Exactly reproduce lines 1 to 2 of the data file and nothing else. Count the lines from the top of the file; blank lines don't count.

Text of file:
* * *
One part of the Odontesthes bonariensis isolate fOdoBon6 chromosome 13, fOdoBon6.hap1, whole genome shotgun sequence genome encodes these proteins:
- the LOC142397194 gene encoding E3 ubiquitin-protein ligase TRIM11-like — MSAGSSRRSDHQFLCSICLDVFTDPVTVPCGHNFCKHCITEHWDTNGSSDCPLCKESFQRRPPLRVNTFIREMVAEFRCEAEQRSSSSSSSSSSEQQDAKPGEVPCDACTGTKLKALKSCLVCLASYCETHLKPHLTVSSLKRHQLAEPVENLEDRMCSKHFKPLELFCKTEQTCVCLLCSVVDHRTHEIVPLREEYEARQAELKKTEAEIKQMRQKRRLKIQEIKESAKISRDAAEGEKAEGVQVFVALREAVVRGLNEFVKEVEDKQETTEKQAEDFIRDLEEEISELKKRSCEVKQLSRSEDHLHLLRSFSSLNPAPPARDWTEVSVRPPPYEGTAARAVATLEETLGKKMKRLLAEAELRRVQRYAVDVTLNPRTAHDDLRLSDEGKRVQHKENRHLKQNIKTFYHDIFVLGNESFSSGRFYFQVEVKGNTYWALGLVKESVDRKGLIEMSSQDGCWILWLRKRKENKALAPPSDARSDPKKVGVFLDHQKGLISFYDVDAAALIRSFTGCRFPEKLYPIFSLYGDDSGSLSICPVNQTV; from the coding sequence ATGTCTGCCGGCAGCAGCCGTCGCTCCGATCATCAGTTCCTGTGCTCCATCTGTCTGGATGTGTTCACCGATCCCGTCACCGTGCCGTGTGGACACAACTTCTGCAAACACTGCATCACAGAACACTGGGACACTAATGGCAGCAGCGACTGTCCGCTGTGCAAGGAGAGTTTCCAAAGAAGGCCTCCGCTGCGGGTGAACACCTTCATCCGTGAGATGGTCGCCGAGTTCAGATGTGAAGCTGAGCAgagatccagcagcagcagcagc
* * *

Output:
One part of the Odontesthes bonariensis isolate fOdoBon6 chromosome 13, fOdoBon6.hap1, whole genome shotgun sequence genome encodes these proteins:
- the LOC142397194 gene encoding E3 ubiquitin-protein ligase TRIM11-like — MSAGSSRRSDHQFLCSICLDVFTDPVTVPCGHNFCKHCITEHWDTNGSSDCPLCKESFQRRPPLRVNTFIREMVAEFRCEAEQRSSSSSSSSSSEQQDAKPGEVPCDACTGTKLKALKSCLVCLASYCETHLKPHLTVSSLKRHQLAEPVENLEDRMCSKHFKPLELFCKTEQTCVCLLCSVVDHRTHEIVPLREEYEARQAELKKTEAEIKQMRQKRRLKIQEIKESAKISRDAAEGEKAEGVQVFVALREAVVRGLNEFVKEVEDKQETTEKQAEDFIRDLEEEISELKKRSCEVKQLSRSEDHLHLLRSFSSLNPAPPARDWTEVSVRPPPYEGTAARAVATLEETLGKKMKRLLAEAELRRVQRYAVDVTLNPRTAHDDLRLSDEGKRVQHKENRHLKQNIKTFYHDIFVLGNESFSSGRFYFQVEVKGNTYWALGLVKESVDRKGLIEMSSQDGCWILWLRKRKENKALAPPSDARSDPKKVGVFLDHQKGLISFYDVDAAALIRSFTGCRFPEKLYPIFSLYGDDSGSLSICPVNQTV; from the coding sequence ATGTCTGCCGGCAGCAGCCGTCGCTCCGATCATCAGTTCCTGTGCTCCATCTGTCTGGATGTGTTCACCGATCCCGTCACCGTGCCGTGTGGACACAACTTCTGCAAACACTGCATCACAGAACACTGGGACACTAATGGCAGCAGCGACTGTCCGCTGTGCAAGGAGAGTTTCCAAAGAAGGCCTCCGCTGCGGGTGAACACCTTCATCCGTGAGATGGTCGCCGAGTTCAGATGTGAAGCTGAGCAgagatccagcagcagcagcagc